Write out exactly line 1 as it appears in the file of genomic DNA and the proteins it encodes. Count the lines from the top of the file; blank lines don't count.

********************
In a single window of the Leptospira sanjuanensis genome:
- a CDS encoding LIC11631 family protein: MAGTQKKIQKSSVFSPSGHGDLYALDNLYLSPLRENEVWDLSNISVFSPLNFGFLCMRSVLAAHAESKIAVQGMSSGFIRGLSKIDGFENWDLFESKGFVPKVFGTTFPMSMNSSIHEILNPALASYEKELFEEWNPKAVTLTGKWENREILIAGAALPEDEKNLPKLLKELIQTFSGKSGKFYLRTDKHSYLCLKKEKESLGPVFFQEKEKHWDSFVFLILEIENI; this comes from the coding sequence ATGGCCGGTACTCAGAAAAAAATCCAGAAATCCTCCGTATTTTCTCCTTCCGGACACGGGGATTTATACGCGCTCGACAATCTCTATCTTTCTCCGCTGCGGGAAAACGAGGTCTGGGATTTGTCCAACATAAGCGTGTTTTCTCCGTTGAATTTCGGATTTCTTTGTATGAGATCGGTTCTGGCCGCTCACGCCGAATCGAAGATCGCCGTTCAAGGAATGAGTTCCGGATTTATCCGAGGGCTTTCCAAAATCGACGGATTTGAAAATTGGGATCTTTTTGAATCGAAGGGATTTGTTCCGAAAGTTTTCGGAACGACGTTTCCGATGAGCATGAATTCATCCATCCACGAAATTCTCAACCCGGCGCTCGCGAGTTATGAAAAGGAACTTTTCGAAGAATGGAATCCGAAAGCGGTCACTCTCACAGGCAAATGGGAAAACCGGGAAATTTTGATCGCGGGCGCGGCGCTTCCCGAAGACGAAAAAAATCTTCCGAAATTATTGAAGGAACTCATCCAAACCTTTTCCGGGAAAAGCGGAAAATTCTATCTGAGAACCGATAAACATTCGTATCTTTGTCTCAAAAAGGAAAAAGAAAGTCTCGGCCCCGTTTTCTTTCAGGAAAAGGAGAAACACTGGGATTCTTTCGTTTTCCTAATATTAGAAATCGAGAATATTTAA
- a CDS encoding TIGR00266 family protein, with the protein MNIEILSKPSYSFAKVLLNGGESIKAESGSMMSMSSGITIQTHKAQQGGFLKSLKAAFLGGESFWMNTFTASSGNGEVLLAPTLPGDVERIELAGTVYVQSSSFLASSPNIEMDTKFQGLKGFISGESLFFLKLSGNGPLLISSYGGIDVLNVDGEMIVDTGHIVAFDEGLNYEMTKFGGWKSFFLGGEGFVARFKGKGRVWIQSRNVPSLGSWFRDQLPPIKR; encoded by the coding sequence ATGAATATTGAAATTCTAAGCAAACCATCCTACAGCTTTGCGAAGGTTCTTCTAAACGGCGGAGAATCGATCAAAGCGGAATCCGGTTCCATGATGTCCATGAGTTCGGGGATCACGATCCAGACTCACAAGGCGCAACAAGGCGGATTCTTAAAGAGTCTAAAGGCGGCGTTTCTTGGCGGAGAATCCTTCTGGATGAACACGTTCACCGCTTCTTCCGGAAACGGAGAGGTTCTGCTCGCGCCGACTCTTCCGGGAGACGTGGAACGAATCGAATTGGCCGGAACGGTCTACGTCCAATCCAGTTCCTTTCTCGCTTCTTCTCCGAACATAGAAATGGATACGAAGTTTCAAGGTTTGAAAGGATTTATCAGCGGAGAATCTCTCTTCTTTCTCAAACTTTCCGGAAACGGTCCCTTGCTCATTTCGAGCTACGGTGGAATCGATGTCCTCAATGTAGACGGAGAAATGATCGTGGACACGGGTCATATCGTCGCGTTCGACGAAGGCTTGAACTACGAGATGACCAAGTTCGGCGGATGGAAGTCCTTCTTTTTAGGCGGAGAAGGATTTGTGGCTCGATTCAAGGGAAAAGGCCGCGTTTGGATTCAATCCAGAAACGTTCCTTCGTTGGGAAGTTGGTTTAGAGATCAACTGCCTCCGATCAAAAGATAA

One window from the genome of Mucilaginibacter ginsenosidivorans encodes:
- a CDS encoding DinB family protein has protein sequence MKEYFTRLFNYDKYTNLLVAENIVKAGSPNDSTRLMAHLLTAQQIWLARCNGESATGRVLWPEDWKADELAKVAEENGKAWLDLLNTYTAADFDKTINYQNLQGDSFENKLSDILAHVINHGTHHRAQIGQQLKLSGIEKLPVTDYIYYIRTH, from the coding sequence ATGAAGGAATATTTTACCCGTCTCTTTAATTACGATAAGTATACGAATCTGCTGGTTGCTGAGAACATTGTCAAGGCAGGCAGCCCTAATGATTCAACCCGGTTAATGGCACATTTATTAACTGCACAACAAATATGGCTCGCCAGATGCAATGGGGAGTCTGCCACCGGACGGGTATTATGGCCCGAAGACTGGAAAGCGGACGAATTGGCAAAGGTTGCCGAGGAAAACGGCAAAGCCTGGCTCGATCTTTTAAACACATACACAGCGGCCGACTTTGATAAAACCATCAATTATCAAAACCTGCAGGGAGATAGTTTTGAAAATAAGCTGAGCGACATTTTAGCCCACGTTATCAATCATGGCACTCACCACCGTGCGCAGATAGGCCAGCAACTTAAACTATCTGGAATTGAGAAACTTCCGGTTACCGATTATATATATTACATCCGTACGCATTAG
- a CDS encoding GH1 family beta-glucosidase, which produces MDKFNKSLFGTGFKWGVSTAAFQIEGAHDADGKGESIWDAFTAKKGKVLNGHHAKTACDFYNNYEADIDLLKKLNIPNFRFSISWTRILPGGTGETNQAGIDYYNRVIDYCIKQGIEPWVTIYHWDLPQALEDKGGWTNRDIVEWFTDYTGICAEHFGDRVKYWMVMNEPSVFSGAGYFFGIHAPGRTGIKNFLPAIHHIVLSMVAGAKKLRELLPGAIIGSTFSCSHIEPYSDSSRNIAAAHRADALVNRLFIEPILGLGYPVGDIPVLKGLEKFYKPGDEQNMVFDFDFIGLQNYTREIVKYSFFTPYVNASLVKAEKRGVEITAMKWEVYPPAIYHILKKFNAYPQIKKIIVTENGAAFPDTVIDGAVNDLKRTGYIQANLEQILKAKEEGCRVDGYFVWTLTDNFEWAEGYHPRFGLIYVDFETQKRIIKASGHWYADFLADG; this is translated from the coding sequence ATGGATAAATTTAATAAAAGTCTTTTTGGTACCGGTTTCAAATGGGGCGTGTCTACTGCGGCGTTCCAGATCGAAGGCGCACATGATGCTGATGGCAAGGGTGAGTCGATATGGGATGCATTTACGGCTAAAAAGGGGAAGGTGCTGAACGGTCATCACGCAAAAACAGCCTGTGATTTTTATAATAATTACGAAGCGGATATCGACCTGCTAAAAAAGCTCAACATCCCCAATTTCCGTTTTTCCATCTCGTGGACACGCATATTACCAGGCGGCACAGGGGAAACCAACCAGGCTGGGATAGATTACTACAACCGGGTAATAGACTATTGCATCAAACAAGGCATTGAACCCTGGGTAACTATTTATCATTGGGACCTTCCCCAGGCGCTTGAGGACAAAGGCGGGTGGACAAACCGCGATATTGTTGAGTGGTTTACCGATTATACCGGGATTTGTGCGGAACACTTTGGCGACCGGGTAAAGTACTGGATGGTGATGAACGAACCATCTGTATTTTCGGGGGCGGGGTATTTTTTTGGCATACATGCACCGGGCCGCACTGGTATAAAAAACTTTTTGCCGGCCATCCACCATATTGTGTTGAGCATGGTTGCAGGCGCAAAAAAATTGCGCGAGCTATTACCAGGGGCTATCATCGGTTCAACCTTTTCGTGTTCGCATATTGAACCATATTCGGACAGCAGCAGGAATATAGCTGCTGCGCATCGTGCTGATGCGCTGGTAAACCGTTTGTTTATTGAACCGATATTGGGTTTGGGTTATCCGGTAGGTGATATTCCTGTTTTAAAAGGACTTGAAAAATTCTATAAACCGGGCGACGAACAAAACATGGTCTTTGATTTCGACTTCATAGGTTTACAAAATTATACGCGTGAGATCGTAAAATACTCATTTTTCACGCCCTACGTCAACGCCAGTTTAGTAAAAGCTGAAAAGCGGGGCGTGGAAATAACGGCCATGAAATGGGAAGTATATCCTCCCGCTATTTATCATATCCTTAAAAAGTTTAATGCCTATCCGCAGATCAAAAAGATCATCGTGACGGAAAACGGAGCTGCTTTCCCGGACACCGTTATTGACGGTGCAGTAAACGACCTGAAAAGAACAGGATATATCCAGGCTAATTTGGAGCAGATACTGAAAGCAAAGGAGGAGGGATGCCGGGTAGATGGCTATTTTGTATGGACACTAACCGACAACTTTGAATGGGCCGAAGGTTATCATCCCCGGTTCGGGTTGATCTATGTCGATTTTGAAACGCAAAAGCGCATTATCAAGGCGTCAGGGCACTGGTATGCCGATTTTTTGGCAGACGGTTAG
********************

In a single window of the Leptospira sanjuanensis genome: